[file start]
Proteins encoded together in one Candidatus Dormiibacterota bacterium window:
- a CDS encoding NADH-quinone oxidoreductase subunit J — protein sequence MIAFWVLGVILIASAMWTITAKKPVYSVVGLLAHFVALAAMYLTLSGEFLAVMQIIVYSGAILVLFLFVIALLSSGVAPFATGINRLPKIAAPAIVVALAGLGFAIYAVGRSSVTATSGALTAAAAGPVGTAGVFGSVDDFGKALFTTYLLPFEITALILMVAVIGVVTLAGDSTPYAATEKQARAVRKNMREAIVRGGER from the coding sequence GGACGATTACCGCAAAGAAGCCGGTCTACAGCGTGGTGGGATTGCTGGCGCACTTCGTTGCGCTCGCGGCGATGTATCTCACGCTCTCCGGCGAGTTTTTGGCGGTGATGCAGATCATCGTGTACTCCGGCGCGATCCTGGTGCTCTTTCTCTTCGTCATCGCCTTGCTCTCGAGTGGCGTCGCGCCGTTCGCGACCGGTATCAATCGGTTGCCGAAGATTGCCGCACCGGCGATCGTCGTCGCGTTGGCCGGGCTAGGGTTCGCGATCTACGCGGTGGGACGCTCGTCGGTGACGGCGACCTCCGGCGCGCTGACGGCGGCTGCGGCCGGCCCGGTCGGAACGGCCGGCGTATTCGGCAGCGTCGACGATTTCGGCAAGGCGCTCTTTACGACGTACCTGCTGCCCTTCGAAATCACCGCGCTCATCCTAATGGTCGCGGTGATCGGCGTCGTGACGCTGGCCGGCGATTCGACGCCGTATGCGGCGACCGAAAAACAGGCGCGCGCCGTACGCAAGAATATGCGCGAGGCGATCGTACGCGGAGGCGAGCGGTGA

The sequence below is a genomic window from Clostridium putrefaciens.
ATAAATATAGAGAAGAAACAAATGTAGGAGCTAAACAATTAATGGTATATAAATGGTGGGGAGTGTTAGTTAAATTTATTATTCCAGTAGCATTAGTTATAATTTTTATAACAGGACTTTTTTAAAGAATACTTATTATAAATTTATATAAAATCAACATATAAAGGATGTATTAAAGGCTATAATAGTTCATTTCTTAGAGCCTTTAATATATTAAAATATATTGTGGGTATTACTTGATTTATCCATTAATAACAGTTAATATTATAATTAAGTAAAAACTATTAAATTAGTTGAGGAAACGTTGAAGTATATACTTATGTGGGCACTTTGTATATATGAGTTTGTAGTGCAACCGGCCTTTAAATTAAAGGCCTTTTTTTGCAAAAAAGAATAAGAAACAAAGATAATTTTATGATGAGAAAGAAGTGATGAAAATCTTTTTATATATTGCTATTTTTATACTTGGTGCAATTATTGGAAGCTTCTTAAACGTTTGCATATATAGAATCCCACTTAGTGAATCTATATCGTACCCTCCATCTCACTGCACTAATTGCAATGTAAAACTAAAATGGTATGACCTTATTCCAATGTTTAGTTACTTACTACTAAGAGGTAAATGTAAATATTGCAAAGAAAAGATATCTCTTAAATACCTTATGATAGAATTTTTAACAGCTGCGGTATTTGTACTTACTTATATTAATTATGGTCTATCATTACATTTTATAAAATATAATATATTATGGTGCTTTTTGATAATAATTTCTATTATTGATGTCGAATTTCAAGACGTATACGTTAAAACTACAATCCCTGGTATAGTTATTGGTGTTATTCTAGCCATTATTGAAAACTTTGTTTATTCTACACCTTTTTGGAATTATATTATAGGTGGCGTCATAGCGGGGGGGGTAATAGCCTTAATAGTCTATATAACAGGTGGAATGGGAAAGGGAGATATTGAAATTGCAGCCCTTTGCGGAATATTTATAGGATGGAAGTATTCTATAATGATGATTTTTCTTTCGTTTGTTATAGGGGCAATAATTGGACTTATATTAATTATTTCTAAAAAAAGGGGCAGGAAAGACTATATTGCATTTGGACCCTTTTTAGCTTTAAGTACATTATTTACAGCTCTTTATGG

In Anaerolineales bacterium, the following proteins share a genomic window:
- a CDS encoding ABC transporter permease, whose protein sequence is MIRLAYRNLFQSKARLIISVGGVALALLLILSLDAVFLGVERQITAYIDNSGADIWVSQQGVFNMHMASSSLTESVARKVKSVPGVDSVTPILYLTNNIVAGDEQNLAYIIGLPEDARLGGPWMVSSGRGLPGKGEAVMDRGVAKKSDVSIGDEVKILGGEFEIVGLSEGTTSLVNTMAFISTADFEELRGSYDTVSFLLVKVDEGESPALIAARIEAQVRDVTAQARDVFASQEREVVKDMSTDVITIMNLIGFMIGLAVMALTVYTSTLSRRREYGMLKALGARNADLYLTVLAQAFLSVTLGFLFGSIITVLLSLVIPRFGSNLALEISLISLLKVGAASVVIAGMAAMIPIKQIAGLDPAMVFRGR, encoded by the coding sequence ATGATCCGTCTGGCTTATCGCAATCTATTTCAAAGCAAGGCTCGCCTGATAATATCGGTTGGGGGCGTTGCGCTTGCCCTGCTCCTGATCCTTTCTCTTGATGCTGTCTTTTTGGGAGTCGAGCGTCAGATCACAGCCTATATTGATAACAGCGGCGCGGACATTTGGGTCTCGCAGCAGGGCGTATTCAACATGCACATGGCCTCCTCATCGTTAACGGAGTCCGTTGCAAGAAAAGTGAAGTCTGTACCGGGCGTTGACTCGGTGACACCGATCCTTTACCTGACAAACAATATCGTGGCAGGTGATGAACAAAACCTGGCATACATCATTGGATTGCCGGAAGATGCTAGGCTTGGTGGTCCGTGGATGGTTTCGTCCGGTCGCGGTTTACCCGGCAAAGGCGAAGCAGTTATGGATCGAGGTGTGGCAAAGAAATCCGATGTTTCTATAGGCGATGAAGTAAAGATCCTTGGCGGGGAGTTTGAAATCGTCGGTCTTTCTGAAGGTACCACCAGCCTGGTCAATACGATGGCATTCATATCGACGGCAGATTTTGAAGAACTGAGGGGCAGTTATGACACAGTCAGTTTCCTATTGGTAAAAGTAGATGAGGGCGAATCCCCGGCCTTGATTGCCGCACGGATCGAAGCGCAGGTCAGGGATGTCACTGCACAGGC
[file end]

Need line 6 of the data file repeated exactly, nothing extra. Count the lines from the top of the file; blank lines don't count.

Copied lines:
- a CDS encoding ABC transporter permease, whose protein sequence is MIRLAYRNLFQSKARLIISVGGVALALLLILSLDAVFLGVERQITAYIDNSGADIWVSQQGVFNMHMASSSLTESVARKVKSVPGVDSVTPILYLTNNIVAGDEQNLAYIIGLPEDARLGGPWMVSSGRGLPGKGEAVMDRGVAKKSDVSIGDEVKILGGEFEIVGLSEGTTSLVNTMAFISTADFEELRGSYDTVSFLLVKVDEGESPALIAARIEAQVRDVTAQARDVFASQEREVVKDMSTDVITIMNLIGFMIGLAVMALTVYTSTLSRRREYGMLKALGARNADLYLTVLAQAFLSVTLGFLFGSIITVLLSLVIPRFGSNLALEISLISLLKVGAASVVIAGMAAMIPIKQIAGLDPAMVFRGR, encoded by the coding sequence ATGATCCGTCTGGCTTATCGCAATCTATTTCAAAGCAAGGCTCGCCTGATAATATCGGTTGGGGGCGTTGCGCTTGCCCTGCTCCTGATCCTTTCTCTTGATGCTGTCTTTTTGGGAGTCGAGCGTCAGATCACAGCCTATATTGATAACAGCGGCGCGGACATTTGGGTCTCGCAGCAGGGCGTATTCAACATGCACATGGCCTCCTCATCGTTAACGGAGTCCGTTGCAAGAAAAGTGAAGTCTGTACCGGGCGTTGACTCGGTGACACCGATCCTTTACCTGACAAACAATATCGTGGCAGGTGATGAACAAAACCTGGCATACATCATTGGATTGCCGGAAGATGCTAGGCTTGGTGGTCCGTGGATGGTTTCGTCCGGTCGCGGTTTACCCGGCAAAGGCGAAGCAGTTATGGATCGAGGTGTGGCAAAGAAATCCGATGTTTCTATAGGCGATGAAGTAAAGATCCTTGGCGGGGAGTTTGAAATCGTCGGTCTTTCTGAAGGTACCACCAGCCTGGTCAATACGATGGCATTCATATCGACGGCAGATTTTGAAGAACTGAGGGGCAGTTATGACACAGTCAGTTTCCTATTGGTAAAAGTAGATGAGGGCGAATCCCCGGCCTTGATTGCCGCACGGATCGAAGCGCAGGTCAGGGATGTCACTGCACAGGC